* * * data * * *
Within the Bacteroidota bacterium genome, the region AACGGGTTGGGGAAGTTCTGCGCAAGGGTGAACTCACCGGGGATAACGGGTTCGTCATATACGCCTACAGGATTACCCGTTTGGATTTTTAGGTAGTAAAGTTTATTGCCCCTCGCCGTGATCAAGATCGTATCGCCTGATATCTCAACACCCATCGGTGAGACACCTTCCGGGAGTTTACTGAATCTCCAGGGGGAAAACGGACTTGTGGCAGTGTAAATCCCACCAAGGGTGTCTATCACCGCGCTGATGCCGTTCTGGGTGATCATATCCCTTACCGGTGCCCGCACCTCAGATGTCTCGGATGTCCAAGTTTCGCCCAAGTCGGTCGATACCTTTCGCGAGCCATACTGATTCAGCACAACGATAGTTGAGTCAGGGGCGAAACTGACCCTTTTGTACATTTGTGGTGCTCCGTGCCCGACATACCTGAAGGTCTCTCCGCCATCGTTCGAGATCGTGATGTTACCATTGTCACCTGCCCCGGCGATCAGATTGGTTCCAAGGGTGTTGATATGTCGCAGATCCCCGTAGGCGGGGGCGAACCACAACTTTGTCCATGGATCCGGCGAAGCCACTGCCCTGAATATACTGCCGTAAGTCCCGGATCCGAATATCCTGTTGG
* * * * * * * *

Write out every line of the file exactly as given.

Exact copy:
Within the Bacteroidota bacterium genome, the region AACGGGTTGGGGAAGTTCTGCGCAAGGGTGAACTCACCGGGGATAACGGGTTCGTCATATACGCCTACAGGATTACCCGTTTGGATTTTTAGGTAGTAAAGTTTATTGCCCCTCGCCGTGATCAAGATCGTATCGCCTGATATCTCAACACCCATCGGTGAGACACCTTCCGGGAGTTTACTGAATCTCCAGGGGGAAAACGGACTTGTGGCAGTGTAAATCCCACCAAGGGTGTCTATCACCGCGCTGATGCCGTTCTGGGTGATCATATCCCTTACCGGTGCCCGCACCTCAGATGTCTCGGATGTCCAAGTTTCGCCCAAGTCGGTCGATACCTTTCGCGAGCCATACTGATTCAGCACAACGATAGTTGAGTCAGGGGCGAAACTGACCCTTTTGTACATTTGTGGTGCTCCGTGCCCGACATACCTGAAGGTCTCTCCGCCATCGTTCGAGATCGTGATGTTACCATTGTCACCTGCCCCGGCGATCAGATTGGTTCCAAGGGTGTTGATATGTCGCAGATCCCCGTAGGCGGGGGCGAACCACAACTTTGTCCATGGATCCGGCGAAGCCACTGCCCTGAATATACTGCCGTAAGTCCCGGATCCGAATATCCTGTTGG